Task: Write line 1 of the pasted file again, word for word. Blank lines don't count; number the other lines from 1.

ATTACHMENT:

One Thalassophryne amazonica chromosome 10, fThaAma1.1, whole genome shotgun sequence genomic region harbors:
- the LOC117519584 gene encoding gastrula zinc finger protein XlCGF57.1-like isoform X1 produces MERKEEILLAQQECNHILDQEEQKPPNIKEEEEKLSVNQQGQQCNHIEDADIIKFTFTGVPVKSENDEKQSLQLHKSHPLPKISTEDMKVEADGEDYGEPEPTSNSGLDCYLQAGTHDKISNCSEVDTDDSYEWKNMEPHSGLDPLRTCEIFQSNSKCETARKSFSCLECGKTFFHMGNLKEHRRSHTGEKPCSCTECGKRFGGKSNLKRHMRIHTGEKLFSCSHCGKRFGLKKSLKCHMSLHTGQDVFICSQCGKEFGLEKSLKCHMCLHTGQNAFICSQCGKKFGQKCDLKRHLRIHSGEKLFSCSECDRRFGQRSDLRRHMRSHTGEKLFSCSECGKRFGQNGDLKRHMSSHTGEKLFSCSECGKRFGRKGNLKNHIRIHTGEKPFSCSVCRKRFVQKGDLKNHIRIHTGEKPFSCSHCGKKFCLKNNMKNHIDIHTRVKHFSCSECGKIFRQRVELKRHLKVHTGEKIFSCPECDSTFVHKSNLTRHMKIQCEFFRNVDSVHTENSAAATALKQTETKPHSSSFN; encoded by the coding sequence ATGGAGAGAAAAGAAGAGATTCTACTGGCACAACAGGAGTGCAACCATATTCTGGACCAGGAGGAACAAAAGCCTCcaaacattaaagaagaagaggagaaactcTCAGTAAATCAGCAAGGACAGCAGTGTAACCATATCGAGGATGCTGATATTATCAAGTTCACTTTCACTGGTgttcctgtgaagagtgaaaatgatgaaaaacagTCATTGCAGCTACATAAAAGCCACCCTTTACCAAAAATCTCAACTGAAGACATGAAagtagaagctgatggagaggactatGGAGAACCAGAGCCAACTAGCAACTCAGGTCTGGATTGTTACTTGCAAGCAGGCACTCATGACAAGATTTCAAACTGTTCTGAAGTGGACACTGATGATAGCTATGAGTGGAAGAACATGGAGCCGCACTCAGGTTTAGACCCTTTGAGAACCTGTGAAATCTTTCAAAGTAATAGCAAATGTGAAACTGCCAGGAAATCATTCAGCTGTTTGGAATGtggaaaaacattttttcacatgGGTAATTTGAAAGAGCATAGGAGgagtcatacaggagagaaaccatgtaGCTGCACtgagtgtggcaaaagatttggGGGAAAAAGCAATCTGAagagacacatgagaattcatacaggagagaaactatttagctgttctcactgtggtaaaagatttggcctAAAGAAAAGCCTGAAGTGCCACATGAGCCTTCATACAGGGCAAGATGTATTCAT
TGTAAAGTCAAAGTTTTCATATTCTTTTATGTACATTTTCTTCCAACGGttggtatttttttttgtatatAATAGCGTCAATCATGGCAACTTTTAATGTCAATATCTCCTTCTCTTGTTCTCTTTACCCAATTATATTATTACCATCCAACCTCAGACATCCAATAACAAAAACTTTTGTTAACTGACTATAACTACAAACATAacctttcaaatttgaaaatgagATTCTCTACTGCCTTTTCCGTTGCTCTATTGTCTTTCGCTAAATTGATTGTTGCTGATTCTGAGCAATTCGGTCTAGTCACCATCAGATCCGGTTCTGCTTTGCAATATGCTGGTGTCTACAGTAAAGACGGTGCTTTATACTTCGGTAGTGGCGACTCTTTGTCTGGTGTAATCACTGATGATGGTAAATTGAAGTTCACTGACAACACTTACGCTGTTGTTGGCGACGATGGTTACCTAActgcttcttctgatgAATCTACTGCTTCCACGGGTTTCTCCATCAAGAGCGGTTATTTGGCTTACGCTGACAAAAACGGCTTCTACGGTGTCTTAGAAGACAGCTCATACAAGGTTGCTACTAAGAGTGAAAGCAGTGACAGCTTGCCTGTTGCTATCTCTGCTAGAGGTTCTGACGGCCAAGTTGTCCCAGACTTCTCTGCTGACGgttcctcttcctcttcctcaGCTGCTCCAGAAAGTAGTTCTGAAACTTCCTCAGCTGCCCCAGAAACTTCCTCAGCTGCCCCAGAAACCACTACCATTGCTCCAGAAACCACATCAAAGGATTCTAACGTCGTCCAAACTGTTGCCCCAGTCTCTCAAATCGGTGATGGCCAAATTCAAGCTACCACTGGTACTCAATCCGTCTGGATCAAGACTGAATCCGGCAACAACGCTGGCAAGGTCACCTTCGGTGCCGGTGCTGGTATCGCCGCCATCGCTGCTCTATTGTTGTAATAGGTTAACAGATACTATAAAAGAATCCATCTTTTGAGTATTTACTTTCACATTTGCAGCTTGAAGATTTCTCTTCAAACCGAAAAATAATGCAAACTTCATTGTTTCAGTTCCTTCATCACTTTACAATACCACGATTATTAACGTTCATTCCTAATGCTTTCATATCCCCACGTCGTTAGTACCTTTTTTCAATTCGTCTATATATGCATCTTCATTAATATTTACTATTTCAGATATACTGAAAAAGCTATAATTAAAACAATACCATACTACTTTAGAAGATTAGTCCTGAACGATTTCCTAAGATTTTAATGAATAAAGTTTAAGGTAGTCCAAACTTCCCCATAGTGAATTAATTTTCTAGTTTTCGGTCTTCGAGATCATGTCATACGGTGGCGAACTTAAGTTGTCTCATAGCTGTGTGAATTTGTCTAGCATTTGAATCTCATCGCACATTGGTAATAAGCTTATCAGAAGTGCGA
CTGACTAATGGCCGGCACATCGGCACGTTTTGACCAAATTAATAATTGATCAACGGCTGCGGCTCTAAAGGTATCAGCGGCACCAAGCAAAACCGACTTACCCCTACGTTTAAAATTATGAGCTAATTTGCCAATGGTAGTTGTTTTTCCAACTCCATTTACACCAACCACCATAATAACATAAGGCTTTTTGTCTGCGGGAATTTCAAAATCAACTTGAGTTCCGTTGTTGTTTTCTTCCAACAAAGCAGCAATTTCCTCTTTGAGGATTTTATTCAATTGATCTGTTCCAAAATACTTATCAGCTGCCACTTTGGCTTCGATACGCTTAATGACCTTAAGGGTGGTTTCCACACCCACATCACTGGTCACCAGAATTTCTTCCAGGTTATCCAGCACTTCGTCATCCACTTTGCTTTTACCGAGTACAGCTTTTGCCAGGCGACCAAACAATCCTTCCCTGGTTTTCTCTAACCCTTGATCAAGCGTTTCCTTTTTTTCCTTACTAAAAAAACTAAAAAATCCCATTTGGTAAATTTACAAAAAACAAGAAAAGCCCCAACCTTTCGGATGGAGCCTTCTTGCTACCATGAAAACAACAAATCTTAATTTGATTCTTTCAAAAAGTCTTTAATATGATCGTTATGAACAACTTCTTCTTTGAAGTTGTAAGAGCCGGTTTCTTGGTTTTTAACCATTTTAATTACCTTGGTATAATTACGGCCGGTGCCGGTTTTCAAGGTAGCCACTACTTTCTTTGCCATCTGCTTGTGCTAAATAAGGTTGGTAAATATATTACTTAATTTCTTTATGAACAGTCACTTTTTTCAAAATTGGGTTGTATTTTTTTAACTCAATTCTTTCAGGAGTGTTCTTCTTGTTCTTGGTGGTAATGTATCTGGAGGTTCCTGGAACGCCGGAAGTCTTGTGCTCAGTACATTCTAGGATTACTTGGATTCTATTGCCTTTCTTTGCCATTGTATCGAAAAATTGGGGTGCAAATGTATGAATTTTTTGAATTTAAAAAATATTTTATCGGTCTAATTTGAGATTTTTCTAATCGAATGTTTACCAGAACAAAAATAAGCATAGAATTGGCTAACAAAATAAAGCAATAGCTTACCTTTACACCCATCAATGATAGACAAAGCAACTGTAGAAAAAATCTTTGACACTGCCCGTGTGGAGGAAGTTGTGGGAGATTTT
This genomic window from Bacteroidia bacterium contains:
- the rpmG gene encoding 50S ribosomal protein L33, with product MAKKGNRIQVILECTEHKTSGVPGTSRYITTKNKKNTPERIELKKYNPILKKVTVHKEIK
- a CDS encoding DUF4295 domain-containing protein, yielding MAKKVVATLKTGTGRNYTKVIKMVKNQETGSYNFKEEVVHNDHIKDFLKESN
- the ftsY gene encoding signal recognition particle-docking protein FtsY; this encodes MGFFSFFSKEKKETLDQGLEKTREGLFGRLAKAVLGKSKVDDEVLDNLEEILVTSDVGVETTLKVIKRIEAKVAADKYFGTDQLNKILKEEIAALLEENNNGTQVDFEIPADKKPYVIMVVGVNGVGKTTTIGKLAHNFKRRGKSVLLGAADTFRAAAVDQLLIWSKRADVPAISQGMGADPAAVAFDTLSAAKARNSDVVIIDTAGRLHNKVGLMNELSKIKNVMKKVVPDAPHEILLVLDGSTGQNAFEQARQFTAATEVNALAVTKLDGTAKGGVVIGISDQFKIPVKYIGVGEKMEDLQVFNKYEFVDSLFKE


One Thalassophryne amazonica chromosome 10, fThaAma1.1, whole genome shotgun sequence genomic region harbors: